TTP is an uncommon and potentially deadly illness, with >90% mortality if left untreated; ADAMTS13 deficiency causes extensive microvascular thromboses and organ harm, particularly in organs with high shear stress, such as the brain. Doctors have traditionally feared acute neurological problems, and have been associated with a poor prognosis. TTP, on the other hand, was no longer viewed as two extremes of acute presentation and remission but rather as a chronic illness with the potential for long-term symptom burden once recognized. There was no agreement on optimal neuroimaging timing and modality. As researchers learned more about the alterations found throughout the acute and chronic stages of TTP, there was potential for neuroimaging to play a larger role in guiding care and secondary prevention of vascular disease.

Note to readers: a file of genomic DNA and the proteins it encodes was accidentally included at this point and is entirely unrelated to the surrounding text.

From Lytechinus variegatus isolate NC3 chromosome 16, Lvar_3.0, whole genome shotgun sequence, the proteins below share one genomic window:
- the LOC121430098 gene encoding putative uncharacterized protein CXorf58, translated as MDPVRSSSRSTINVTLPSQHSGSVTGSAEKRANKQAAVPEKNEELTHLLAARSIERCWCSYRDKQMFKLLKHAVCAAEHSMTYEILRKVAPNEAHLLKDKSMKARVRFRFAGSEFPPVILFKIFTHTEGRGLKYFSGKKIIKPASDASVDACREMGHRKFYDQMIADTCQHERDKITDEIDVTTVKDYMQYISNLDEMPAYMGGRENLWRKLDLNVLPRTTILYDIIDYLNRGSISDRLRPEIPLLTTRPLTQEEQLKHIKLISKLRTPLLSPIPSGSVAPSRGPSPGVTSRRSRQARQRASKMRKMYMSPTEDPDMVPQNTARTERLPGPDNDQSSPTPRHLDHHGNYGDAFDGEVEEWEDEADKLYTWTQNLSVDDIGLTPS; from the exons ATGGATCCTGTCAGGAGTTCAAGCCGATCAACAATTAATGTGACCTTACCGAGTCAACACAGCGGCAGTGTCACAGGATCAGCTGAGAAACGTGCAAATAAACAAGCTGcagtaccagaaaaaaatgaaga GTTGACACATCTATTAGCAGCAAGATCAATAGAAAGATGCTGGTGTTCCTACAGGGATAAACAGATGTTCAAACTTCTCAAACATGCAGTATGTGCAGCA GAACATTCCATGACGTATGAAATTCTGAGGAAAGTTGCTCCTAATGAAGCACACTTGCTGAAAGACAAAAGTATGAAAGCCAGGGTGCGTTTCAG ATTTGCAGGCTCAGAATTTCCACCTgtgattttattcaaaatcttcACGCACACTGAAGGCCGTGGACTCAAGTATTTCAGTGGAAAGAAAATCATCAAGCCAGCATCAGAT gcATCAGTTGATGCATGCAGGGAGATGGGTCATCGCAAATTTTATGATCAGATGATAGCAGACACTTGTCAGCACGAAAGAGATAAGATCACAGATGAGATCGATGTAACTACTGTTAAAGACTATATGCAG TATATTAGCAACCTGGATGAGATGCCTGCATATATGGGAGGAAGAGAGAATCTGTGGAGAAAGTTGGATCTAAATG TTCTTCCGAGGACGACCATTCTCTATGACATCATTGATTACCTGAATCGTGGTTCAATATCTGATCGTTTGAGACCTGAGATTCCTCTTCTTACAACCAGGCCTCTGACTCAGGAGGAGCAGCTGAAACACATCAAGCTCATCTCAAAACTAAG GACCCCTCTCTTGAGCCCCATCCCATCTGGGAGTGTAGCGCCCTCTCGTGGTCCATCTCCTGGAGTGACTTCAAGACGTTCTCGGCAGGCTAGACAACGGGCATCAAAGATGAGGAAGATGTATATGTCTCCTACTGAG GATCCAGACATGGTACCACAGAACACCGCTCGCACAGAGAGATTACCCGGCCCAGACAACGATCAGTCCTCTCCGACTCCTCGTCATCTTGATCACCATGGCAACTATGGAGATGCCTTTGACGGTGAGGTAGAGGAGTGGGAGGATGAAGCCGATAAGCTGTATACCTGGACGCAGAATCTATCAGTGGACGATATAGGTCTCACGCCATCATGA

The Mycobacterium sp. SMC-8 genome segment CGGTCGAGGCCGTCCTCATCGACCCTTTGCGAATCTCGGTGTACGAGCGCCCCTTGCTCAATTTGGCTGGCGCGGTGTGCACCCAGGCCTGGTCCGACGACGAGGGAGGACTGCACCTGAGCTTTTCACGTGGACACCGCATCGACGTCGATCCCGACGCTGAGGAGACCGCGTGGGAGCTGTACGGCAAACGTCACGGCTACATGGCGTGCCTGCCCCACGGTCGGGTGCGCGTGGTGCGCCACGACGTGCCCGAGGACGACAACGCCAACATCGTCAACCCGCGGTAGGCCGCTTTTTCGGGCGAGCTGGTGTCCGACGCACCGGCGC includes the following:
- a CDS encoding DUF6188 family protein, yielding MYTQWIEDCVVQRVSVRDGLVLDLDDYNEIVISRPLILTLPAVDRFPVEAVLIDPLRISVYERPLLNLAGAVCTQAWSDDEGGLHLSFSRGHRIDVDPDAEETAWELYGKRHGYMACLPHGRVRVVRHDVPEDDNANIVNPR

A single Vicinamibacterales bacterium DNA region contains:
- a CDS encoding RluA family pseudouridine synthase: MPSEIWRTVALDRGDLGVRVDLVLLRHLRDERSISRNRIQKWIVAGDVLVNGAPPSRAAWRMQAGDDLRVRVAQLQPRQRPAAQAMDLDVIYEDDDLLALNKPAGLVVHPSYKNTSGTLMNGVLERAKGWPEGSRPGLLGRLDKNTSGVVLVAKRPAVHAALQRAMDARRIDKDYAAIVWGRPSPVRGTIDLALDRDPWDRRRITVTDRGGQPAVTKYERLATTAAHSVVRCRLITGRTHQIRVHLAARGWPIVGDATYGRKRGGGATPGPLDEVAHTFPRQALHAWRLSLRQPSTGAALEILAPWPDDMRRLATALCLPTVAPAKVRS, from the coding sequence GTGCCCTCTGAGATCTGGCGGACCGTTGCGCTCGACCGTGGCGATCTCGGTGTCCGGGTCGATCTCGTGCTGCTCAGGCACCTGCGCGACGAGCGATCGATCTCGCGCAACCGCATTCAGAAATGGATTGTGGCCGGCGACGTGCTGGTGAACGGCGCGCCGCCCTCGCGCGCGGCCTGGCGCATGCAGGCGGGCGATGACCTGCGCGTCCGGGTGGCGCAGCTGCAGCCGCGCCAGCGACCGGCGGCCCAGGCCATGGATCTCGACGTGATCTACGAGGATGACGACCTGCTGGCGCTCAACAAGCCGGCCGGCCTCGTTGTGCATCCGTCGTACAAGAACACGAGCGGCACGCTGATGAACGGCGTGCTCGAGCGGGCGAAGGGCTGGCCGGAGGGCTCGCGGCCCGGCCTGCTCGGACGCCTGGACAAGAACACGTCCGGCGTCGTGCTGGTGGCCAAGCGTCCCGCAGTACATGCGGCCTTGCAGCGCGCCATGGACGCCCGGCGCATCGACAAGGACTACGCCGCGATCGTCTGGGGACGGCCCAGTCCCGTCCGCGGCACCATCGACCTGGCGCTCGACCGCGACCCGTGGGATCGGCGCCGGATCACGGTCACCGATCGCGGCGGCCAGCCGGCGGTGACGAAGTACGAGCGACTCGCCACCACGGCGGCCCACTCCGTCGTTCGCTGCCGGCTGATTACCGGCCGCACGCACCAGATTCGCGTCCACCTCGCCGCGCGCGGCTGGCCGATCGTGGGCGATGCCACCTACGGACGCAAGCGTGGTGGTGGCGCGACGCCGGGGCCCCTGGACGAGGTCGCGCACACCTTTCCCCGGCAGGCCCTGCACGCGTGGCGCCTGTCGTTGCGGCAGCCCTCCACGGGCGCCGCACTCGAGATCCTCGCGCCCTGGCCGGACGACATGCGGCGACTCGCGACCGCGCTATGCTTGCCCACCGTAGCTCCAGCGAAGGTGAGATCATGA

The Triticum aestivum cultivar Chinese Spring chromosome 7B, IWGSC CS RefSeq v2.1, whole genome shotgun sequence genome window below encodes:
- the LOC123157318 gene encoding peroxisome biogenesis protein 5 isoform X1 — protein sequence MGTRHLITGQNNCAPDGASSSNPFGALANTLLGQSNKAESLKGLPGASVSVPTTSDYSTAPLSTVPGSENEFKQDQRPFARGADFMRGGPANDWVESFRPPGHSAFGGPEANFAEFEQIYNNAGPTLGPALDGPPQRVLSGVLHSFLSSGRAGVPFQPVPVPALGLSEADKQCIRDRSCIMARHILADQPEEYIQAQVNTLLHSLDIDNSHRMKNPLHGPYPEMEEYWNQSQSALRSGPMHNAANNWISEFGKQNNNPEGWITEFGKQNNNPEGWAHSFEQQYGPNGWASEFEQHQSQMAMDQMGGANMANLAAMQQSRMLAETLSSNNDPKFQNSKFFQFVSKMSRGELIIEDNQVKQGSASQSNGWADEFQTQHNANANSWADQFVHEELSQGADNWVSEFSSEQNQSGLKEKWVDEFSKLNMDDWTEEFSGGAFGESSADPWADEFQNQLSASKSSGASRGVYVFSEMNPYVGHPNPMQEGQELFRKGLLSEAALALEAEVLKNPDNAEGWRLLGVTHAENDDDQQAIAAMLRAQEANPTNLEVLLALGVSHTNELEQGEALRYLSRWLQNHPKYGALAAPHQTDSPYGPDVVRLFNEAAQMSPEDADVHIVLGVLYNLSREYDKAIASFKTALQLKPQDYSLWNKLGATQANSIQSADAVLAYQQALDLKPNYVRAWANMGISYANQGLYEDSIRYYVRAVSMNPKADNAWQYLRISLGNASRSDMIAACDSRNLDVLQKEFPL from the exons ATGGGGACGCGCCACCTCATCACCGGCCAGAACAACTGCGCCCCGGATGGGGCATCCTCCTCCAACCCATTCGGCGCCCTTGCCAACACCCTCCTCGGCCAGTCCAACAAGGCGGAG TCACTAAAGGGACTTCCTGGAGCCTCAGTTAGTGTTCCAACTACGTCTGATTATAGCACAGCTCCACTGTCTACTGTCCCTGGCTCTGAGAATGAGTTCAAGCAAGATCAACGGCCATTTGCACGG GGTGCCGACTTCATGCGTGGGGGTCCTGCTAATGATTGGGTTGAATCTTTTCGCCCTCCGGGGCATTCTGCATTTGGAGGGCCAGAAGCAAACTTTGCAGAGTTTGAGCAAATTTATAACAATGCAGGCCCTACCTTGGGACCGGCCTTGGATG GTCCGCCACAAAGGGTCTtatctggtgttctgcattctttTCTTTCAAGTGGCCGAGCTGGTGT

Reduced ADAMTS13 activity had been linked to an increased risk of thrombosis, and new treatments such as caplacizumab and recombinant ADAMTS13 might provide neuroprotection. Given the growing evidence of neurocognitive and psychiatric illness, the need for screening and prompt intervention in TTP should not be underestimated. As more patients survive their first TTP presentation, it is more important to learn more about the long-term morbidity that these patients face.